Our lives changed the day we began looking inside ourselves for ways to move towards more joy and less suffering for us and those around us. We took ownership of the good and bad from our past and learned that if we came from a place of inner strength we could frame much of our future. The lessons and necessary mentoring that led to us reshaping our experiences happened within the context of addiction treatment. This treatment for us, and many others, consisted of working on ourselves with the guidance of people who had re-built – or built for the first time – daily lives rich in meaning and social connection.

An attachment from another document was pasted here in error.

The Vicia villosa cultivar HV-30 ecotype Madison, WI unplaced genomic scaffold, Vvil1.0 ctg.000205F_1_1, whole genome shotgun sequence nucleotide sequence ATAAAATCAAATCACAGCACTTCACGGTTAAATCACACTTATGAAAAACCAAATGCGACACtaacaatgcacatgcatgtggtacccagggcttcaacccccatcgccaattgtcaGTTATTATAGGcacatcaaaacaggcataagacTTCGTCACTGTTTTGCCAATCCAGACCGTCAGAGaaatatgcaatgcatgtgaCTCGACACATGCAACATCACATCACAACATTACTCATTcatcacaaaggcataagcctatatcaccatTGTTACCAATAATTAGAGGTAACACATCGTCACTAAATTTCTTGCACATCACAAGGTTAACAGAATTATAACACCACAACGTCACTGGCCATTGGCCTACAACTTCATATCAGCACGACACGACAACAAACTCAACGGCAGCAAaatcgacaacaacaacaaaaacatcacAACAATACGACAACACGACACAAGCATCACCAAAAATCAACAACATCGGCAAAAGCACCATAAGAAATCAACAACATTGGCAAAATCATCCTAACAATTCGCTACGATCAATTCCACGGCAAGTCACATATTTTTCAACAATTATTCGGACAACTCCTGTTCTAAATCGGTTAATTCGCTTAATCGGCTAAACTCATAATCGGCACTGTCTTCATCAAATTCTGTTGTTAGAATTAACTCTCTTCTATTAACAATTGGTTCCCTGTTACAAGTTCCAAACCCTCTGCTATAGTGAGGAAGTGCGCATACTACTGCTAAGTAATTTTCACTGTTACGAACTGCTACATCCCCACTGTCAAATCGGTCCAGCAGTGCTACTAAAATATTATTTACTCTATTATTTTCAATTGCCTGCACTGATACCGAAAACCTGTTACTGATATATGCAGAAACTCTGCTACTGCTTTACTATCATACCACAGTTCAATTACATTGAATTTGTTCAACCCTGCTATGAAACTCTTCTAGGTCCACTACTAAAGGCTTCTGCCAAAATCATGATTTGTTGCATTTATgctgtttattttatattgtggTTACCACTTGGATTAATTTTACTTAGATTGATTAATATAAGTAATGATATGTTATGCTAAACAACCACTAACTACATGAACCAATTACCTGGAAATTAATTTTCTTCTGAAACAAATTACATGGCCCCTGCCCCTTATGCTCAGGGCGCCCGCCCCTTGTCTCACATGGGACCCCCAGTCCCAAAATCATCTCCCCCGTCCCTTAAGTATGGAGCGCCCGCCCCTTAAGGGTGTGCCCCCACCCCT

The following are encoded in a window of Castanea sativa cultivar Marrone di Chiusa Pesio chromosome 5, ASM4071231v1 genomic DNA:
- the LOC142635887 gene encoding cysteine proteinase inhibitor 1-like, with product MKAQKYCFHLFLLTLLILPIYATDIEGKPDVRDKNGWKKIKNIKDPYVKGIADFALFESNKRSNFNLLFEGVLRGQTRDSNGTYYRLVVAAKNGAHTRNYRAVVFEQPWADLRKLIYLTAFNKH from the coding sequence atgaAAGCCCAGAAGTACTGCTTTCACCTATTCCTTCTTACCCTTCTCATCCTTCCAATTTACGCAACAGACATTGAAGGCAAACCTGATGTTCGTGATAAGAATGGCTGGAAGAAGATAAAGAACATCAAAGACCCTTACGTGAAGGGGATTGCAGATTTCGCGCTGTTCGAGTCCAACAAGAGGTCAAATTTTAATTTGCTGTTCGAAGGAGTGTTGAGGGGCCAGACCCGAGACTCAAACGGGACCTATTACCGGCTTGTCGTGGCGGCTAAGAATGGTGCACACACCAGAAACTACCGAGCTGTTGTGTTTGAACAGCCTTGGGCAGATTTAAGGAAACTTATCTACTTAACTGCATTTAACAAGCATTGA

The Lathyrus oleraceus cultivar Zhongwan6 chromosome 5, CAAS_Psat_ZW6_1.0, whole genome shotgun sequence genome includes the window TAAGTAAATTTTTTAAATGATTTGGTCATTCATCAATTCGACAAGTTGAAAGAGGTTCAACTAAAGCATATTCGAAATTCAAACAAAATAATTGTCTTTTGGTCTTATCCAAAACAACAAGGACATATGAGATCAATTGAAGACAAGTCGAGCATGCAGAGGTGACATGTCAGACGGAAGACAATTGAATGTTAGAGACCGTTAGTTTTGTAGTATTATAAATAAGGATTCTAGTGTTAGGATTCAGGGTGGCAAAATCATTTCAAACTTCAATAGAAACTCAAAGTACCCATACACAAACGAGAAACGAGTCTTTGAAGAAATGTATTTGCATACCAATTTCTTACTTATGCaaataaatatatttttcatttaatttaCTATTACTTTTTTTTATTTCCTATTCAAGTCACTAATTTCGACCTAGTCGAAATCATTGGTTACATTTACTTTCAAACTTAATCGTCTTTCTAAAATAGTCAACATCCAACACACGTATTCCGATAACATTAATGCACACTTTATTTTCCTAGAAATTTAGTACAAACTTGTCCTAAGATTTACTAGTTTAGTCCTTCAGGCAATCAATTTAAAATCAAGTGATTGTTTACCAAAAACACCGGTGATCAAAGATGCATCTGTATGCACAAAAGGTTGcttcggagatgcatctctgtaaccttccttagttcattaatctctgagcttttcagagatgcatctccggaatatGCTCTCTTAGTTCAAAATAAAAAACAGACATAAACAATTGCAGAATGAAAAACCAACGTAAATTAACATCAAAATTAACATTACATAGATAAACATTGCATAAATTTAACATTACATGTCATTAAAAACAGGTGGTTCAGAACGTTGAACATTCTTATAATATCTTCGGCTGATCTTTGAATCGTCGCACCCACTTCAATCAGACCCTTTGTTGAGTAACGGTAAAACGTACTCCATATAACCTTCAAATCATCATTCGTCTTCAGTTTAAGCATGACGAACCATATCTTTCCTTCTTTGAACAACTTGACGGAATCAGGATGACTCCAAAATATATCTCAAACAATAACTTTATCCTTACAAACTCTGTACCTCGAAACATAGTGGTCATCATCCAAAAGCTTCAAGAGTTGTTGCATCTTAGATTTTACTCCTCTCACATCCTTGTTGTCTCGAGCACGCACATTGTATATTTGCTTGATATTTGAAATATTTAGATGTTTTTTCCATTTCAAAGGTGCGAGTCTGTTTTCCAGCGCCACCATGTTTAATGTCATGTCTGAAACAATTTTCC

When I lived in Massachusetts I taught yoga and led writing groups for alternative mental health communities. While the organizations I worked for were alternative, many of the students and participants were heavily drugged with psychiatric pharmaceuticals. There was one skinny teenager I’d never have forgotten who listed the drugs he was on for me once in the yoga room after class: a long list of stimulants, neuroleptics, moods stabilizers; far too many drugs and classes of drugs to remember. I was at the housewarming party of an old friend, and who should walk in but that boy who used to come to my yoga classes and writing groups religiously. And he was no longer a boy; he was now a young man. “I’m thinking yoga teacher,” he said. I nodded. Did he remember where? “I’m not stupid,” he said, as if reading my mind. “I’m not on drugs anymore. I’m not stupid anymore.”